Last year, a Los Angeles road rage accident was caught on camera and went viral. The incident began when a motorcyclist and a driver of sedan got into an argument on the road. The motorcyclist sped up next to the car, yelled profanities, and then kicked the driver’s door. The car veered into the motorcyclist, pinned him against the road’s center divider, and then crashed into a truck. The truck flipped over and landed on its roof. The truck’s driver was seriously injured and transported to the hospital for care. Until earlier this week, the motorcyclist who caused the accident could not be found. After conducting a thorough investigation, Los Angeles police arrested the man they believe to be at fault. The motorcyclist is facing criminal charges, including a charge for assault with a deadly weapon.
Assault With a Deadly Weapon
We tend to think of guns and knives as instruments that are used to commit assault with a deadly weapon. However, the definition of what qualifies as a deadly weapon is fairly broad. Courts have explained that a deadly weapon should be defined to include “any object, instrument, or weapon which is used in such a manner as to be capable of producing and likely to produce, death or great bodily injury.” As a direct result of this broad interpretation, many different items can qualify as a deadly weapon.
How does a motorcycle qualify as a deadly weapon? In order to be a deadly weapon, an item must be:
- Capable of causing harm, and
- Used in a way that is likely to produce death or great bodily injury.
The average motorcycle on the road can weigh anywhere between 200-1,000 pounds. When driving at high speeds, a motorcycle can be incredibly dangerous and capable of causing harm.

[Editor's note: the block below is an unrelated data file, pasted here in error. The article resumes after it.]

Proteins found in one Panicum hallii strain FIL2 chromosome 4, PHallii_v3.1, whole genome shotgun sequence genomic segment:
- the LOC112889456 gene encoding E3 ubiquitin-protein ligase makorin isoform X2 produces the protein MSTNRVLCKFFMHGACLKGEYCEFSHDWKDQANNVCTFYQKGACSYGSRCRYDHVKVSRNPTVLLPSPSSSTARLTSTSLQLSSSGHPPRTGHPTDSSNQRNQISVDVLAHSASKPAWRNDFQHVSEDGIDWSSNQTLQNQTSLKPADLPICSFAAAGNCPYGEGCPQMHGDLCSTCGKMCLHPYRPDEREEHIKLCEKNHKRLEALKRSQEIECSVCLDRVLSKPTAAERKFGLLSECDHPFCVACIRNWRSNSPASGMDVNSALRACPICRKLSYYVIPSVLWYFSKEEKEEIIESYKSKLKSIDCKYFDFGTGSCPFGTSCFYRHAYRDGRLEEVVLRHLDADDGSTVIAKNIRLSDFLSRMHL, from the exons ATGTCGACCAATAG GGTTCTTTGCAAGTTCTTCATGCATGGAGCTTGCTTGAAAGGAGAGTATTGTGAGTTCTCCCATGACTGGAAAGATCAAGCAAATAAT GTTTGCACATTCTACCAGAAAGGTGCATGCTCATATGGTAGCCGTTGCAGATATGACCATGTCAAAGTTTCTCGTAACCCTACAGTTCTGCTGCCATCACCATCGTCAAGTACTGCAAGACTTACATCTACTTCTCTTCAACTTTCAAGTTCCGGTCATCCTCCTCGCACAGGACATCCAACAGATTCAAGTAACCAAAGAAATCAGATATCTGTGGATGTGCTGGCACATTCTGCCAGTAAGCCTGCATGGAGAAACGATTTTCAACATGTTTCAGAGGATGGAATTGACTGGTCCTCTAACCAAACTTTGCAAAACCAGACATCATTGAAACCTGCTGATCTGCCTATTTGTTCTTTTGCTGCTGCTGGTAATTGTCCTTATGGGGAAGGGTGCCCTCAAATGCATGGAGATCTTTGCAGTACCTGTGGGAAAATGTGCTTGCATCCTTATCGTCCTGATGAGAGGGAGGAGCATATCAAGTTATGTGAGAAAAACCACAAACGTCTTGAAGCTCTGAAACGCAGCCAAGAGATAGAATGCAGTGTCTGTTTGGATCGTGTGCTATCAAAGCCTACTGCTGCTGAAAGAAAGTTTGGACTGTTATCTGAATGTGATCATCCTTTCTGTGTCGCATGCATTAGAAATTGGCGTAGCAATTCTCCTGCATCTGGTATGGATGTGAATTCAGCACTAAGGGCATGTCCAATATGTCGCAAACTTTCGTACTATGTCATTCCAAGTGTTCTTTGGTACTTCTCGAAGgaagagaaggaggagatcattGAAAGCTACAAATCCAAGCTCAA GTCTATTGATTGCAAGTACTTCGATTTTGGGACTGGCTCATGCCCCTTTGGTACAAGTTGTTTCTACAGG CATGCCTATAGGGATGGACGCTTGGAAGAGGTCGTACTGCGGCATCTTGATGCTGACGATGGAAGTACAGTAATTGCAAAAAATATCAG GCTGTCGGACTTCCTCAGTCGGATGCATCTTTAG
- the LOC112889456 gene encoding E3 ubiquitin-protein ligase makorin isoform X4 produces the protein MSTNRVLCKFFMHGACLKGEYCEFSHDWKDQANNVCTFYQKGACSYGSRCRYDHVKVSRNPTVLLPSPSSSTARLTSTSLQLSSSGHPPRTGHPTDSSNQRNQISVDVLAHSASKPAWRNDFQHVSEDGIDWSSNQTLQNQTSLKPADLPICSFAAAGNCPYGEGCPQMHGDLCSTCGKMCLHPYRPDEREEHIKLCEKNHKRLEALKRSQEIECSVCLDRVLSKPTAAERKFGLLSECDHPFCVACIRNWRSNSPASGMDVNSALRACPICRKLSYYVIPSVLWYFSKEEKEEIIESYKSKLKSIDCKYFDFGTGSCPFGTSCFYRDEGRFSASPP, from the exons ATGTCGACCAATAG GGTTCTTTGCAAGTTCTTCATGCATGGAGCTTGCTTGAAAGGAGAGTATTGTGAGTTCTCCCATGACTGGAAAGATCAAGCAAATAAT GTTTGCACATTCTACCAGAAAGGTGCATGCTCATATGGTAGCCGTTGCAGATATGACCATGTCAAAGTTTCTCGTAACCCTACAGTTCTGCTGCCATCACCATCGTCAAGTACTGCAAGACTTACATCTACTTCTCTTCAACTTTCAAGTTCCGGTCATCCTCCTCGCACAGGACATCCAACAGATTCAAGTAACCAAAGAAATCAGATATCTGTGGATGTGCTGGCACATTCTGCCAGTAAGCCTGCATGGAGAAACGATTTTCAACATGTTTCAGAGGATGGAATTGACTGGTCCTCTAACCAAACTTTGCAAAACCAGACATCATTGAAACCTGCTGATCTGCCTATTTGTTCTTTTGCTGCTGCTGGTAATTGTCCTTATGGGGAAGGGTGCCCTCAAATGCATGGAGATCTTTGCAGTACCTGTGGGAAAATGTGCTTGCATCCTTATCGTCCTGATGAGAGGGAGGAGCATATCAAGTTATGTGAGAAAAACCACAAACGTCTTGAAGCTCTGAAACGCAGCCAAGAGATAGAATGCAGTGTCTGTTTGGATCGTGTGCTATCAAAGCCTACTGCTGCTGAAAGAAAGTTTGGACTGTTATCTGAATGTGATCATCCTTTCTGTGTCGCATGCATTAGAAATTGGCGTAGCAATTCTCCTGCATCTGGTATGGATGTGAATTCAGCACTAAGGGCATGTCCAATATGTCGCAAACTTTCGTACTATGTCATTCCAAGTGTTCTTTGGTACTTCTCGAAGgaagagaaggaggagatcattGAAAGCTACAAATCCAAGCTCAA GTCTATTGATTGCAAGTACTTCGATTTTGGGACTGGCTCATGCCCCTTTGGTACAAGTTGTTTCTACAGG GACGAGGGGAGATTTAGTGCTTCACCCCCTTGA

When a motorcycle rider uses his bike in an effort to drive another person off of the roadway, that behavior is likely to cause great bodily harm or death. As a result, a motorcycle, at least in this situation, can be considered a dangerous weapon.
Penalties for Assault With a Deadly Weapon
Since the road rage motorcyclist caused such devastation with a dangerous weapon, he is facing criminal charges for assault with a deadly weapon. In California, assault with a deadly weapon can be charged as a misdemeanor or a felony. The specific details of the crime will help the state to determine which type of charge should be filed. Factors that may influence the severity of the charge include:
- Whether victims sustained injuries or harm
- The degree of harm suffered by the victims
- The type of dangerous weapon used in the assault
- Whether the victim was a member of a protected class (e.g., elderly, police, disabled), and
- The defendant’s record of criminal behavior.
Misdemeanor assault with a deadly weapon is punishable by up to one year in a Los Angeles County jail and $1,000 in fines.
Felony assault with a deadly weapon is punishable by 2, 3, or 4 years in a California state prison and $10,000 in fines.
The penalties can be aggravated if a firearm was involved or if victims were seriously injured or killed because of the assault.
Defending Assault With a Deadly Weapon Charges
Police investigated the Los Angeles road rage incident for seven months before making an arrest. During this time, they likely collected and analyzed a significant amount of evidence to support their case. The defendant will have the opportunity to contest the charges and defend himself. The following defenses may be helpful:
- The deadly weapon was not used in a way that was likely to produce harm
- Acting in self-defense, or
- The act was not done willfully.
Fighting Criminal Charges in Los Angeles
The Los Angeles road rage motorcyclist has the right to defend himself. His chances of securing the best possible outcome in his case will increase if he hires an experienced Los Angeles criminal defense attorney to handle his case. An attorney will understand the best strategy for a defense and make it more difficult for the state to satisfy their burden of proof.
If you are facing criminal charges for assault with a deadly weapon in Los Angeles, do not hesitate to contact the Los Angeles Criminal Law Center for help. Our experienced attorneys will review your case, explain your rights, and answer the questions you have.